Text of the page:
In retirement, you can probably draw more in a high interest-rate environment, where you can find relatively secure income-generating investments, like some corporate or government bonds.
"The long-term capital draw from a properly allocated portfolio is 4 percent to 6 percent," said David Edwards, president of New York City-based Heron Financial Group. "We're going to use a 5 percent draw rate until interest rates go up."
After you determine how much you can draw and still have enough to last for your lifetime, the question is how to draw from your accounts in a way that maximizes your Social Security payments and minimizes your taxes.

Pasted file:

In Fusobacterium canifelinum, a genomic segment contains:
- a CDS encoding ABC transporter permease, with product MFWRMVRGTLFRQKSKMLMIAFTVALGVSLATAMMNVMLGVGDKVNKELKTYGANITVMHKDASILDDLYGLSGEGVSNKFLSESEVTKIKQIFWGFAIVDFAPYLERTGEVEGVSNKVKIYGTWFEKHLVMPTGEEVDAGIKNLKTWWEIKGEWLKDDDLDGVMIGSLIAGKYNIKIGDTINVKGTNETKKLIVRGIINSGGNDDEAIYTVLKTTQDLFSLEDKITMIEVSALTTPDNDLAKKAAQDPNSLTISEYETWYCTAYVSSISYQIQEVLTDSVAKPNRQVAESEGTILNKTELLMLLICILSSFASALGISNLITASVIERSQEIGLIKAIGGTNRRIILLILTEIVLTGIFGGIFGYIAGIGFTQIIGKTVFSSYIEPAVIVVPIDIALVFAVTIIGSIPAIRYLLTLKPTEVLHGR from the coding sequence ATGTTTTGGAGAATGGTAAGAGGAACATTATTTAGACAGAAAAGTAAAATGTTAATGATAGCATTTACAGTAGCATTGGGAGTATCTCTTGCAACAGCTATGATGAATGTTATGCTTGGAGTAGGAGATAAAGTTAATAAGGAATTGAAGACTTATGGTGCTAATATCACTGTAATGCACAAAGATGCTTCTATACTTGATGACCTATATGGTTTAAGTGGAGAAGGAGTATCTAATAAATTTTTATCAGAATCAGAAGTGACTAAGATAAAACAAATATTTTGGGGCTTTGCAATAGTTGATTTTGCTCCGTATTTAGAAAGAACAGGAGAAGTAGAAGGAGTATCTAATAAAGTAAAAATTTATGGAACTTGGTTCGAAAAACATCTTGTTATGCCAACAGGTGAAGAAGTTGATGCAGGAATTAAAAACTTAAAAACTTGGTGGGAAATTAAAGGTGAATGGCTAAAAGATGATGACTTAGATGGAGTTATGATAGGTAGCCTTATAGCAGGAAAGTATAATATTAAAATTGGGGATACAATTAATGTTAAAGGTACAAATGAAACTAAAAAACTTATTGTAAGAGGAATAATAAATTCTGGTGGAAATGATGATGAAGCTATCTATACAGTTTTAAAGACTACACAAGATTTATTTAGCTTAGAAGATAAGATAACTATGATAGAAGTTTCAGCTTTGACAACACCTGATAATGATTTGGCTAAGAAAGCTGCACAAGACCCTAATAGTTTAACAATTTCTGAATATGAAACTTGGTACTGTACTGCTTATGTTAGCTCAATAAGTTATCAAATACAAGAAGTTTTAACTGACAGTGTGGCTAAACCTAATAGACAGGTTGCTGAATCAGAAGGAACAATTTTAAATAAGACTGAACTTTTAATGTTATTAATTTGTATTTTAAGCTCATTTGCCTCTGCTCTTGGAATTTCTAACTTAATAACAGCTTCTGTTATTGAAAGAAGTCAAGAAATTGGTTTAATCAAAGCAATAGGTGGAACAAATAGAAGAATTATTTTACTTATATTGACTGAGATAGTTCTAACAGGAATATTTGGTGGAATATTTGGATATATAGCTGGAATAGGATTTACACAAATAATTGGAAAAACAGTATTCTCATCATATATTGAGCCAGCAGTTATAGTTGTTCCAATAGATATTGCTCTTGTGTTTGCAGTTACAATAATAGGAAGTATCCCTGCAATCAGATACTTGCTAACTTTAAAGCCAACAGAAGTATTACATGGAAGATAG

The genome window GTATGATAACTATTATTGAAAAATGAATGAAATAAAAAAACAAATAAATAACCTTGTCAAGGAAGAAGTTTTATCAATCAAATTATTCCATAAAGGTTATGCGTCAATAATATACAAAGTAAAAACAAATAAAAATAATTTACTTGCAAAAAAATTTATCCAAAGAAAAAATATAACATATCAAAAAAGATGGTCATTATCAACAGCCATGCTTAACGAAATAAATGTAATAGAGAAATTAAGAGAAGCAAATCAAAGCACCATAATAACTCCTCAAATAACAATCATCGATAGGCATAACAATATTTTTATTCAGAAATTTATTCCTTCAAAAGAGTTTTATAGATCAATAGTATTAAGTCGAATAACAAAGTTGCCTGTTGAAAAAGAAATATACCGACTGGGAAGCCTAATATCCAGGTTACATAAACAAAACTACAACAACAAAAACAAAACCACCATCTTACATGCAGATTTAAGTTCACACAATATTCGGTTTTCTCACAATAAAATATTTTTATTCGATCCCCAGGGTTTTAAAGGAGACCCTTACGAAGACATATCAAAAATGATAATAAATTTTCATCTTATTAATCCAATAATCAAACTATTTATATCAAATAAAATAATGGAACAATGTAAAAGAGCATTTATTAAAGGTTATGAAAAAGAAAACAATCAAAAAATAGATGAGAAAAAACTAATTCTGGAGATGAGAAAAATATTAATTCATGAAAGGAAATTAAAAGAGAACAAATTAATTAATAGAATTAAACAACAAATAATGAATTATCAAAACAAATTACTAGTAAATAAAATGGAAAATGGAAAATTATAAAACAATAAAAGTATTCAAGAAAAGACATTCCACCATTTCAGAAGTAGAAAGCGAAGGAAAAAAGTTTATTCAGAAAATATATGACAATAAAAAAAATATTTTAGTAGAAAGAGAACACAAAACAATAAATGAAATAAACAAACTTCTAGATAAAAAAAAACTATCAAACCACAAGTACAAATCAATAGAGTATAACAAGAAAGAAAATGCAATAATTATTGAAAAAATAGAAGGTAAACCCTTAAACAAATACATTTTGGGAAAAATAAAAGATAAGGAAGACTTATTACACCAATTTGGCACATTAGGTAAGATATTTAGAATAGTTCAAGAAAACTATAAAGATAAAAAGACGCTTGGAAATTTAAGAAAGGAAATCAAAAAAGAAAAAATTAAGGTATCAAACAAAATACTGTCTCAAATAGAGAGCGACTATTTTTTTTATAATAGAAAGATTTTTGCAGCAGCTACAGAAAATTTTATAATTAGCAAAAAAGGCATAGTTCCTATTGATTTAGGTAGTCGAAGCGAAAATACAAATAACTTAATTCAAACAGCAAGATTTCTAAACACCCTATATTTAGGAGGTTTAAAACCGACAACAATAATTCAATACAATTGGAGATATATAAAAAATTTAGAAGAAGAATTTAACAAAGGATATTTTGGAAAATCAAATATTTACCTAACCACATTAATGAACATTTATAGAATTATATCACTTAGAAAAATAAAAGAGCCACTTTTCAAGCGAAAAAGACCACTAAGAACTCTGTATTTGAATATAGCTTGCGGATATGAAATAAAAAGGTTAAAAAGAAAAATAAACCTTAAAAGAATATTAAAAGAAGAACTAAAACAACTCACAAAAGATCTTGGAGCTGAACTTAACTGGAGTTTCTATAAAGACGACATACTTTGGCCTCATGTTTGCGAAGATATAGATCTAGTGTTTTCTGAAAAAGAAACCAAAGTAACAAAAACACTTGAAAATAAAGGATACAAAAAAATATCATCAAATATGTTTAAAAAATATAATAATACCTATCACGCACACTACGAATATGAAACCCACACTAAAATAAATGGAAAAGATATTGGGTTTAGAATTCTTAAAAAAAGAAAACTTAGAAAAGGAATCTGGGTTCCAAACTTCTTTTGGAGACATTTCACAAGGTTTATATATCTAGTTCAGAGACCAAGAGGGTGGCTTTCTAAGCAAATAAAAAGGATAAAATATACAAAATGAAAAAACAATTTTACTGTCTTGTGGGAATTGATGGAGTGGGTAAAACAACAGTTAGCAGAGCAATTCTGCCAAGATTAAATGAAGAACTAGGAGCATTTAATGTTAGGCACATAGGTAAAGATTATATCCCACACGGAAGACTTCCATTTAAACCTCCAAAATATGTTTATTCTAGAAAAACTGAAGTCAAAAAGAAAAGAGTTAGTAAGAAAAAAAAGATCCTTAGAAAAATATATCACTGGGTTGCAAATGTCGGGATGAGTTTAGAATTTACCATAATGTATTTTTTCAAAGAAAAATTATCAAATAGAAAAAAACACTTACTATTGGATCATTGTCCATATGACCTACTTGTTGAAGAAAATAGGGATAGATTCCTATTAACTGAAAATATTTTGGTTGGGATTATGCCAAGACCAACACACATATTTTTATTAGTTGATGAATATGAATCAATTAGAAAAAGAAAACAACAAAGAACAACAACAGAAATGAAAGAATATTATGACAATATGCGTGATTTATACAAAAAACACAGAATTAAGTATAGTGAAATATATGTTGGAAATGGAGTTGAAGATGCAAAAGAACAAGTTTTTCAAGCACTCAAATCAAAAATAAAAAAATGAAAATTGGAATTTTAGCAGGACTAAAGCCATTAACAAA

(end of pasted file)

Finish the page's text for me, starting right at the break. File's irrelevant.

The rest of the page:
Many people get focused on the latter in retirement. Avoiding taxes is important, but remember to balance that need against your desire to enjoy your retired life.
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Experts caution that every individual's case is different—for instance, all of your decisions could be radically different if you or your spouse has a glum health prognosis, a disabled child or an all-consuming yen to travel around the world. "There's no real equation for doing it," said Brian Parker, managing director and co-founder of Los Angeles-based EP Wealth Advisors.
Here are five guidelines for tapping your accounts.